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Indigenous Activists Win “David vs. Goliath” Victory as Court Rejects $4.5B Trans Mountain Pipeline
AMY GOODMAN: For more, we’re joined by Winona LaDuke, Native American activist, executive director of the group Honor the Earth. She lives and works on the White Earth reservation in northern Minnesota, but she is joining us from Mexico City. And joining us from Alberta, Canada, by phone is Eriel Deranger, founder and executive director of the group Indigenous Climate Action, a member of the Athabasca Chipewyan First Nation.
WINONA LADUKE: Well, first, I want to say that Canada has a problem. I mean, they don’t have a plan B for their economy. You have to remember that Canada is the tar sands producer, and they’re trying to figure out how to milk the tar sands in the face of, you know, everything is burning, from California to the Arctic. The other thing is, is that, you know, they are—75 percent of the world’s mining corporations are Canadian. And so, Canadians—the Canadian economy is predicated on this still “let’s just mine it, let’s suck it out, let’s ship it to someplace” staples economy. So, Canada needs an economic restructuring. That’s what it needs in order for us to deal with some of the problems that we’re facing, you know, across the board.
Now, of course, you know, we are all really pleased with this, because the fact is, is that these are illegal and immoral pipelines. What Eriel is talking about, the idea of free, prior and informed consent, that’s a U.N. standard. That’s a United Nations standard for relations between state governments and indigenous nations or First Nations. That’s not being upheld by Canada, and that’s certainly not being upheld by the United States. Canada’s approach is pretty much gunboat diplomacy, as it is in the United States: “We will starve you until you come to an agreement to host a pipeline or host a mine.” That’s how Canada operates. That’s how the U.S. operates. But this court has said, “You’re not going to do that. And, in fact, you’re going to have to get consent from these people.” So it’s a very, very important decision for all of us.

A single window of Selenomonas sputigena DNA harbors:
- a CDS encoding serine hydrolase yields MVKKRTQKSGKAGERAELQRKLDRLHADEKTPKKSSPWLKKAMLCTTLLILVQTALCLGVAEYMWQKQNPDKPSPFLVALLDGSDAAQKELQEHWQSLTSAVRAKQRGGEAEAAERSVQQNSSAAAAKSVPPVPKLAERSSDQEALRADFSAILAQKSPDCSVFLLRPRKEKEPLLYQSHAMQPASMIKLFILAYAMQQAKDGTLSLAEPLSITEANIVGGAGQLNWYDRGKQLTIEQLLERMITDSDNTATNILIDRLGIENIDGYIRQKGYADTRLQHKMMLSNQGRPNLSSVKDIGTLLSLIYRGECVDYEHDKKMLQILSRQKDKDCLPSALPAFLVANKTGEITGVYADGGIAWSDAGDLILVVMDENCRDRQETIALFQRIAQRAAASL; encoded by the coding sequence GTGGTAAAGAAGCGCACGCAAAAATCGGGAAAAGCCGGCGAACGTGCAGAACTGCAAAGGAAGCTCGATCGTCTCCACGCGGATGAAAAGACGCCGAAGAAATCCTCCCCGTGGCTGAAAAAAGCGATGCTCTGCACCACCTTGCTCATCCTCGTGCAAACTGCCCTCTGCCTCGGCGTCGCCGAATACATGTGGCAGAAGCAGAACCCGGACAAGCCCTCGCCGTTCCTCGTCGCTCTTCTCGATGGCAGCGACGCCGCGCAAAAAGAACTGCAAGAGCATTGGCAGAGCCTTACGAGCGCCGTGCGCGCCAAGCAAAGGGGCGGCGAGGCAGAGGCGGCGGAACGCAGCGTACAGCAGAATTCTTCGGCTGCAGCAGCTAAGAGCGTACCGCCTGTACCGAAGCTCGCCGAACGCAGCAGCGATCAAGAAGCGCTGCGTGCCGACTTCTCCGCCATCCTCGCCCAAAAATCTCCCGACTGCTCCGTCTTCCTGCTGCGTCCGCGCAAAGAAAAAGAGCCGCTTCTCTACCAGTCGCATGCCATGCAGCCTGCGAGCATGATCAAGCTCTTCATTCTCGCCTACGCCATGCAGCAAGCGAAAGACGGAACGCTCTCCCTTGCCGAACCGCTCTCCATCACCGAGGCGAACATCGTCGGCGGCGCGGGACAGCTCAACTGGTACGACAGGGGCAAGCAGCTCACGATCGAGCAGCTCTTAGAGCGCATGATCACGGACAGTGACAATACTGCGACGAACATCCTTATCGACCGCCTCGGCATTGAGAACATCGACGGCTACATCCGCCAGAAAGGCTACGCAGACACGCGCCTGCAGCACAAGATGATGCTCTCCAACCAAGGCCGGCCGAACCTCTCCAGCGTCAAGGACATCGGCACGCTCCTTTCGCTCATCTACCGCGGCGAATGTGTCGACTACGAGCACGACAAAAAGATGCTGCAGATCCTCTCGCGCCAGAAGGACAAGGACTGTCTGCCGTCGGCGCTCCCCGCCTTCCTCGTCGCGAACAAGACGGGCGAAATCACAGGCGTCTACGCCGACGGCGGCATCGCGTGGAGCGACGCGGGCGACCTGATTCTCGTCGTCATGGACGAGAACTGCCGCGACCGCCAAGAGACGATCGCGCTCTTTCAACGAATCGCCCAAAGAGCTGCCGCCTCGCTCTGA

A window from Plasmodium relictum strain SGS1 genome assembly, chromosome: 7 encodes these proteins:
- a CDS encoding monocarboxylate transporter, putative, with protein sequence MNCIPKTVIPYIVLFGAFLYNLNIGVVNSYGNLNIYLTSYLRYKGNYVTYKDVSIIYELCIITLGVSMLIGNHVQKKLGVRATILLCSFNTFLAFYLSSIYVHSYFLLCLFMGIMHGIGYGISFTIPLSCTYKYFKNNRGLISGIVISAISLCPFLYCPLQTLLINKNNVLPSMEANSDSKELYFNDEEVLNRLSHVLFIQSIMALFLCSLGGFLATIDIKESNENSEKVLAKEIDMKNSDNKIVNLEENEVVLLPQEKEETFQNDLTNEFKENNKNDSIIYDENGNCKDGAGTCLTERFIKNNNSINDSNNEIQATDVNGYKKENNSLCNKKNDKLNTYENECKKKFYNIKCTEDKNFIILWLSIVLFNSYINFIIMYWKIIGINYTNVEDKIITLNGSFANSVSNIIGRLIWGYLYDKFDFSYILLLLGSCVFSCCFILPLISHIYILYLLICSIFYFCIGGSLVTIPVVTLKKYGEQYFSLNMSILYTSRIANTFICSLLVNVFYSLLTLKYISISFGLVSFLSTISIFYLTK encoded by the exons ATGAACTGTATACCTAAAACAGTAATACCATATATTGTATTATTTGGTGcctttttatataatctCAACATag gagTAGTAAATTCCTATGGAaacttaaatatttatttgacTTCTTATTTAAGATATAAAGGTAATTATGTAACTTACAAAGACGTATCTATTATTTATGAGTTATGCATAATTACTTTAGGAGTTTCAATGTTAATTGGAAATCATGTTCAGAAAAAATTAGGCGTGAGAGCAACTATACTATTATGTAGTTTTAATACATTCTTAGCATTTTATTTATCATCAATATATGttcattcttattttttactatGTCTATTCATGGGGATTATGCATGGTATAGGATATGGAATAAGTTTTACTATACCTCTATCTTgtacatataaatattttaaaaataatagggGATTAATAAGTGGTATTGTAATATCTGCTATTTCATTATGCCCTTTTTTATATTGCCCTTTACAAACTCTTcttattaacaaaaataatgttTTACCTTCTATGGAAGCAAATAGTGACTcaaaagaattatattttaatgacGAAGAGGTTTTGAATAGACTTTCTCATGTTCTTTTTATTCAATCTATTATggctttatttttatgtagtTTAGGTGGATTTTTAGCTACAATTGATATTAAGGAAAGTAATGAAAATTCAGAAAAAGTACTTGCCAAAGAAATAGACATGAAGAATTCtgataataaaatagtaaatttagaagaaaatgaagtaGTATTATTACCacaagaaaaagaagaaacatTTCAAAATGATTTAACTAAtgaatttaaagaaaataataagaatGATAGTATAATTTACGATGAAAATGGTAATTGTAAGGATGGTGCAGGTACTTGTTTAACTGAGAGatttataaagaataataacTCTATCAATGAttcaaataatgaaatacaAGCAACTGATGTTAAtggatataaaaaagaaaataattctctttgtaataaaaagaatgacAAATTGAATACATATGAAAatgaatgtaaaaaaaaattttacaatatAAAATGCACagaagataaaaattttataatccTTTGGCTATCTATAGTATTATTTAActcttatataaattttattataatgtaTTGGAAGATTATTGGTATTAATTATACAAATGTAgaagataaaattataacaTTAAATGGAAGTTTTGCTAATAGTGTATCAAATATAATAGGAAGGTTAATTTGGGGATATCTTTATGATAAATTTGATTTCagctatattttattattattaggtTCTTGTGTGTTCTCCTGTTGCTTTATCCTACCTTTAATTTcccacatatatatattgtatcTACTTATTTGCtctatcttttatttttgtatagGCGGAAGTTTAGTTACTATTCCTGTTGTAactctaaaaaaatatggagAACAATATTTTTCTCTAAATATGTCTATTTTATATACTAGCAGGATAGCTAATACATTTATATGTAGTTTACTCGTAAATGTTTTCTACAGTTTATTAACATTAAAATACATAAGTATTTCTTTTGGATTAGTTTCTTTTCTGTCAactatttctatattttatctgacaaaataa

Yes, you are right, I got cited last week—we call it kind of like “arrest-lite”—in downtown Bemidji with about 26 other people, mostly members of the Ojibwe Nation and church people, as well as the board chair of the Sierra Club, for opposing this line. And what we’re trying to point out also is that in the final days of the final negotiations on the pipeline, right in front of us, at the Public Utilities Commission, one of the PUC commissioners turns to Enbridge and says, “Will you pay for the police required to put in this pipeline?” In other words, “Will you finance the brutalization of Minnesotans in order to get your pipeline in, Enbridge?” And Enbridge said yes. And so, we have, you know, a multiagency task force out of Bemidji now that is preparing to launch—you know, we saw an LRAD, long-range acoustic device, and MRAP heading up to northern Minnesota. We are seeing the beginning of policing. And so, what we’re pointing out is, is that thousands of people are going to get arrested in Minnesota, if they proceed with a pipeline which is immoral, and it is illegal, and goes across our territory.
ERIEL DERANGER: Well, you know, I think Winona hit the nail right on the head with her explanation of what it’s like in the U.S. People feel as though they have a gun to their head. It’s not making the best choice for your people. It’s making the best choice out of a slew of options that are going to really, you know, undermine your people’s rights, are going to destroy the environment, they’re going to impede people’s health and safety, or you have a roof over your head and food on your table, and you can like, you know, put clothes on the backs of your children. This is the reality, is our communities are put in economic hostage situations. As the number one employer in the region, our communities are forced into a corner to make really hard decisions.
And I have a lot of relatives, family members, that are employed by this industry, that also support the opposition to the Trans Mountain pipeline, that support the opposition to the continued expansion of the Alberta tar sands in our backyard. But when it comes down to leadership, our leadership has been coerced through bribery, through coercion by the government, coercion by the companies themselves, to make deals. And what we’re looking to do in this region, rather than look for the consent of indigenous communities, is we’re looking for what it’s going to take monetarily to get communities to finally buckle under the pressure, the financial pressures that exist within our territories.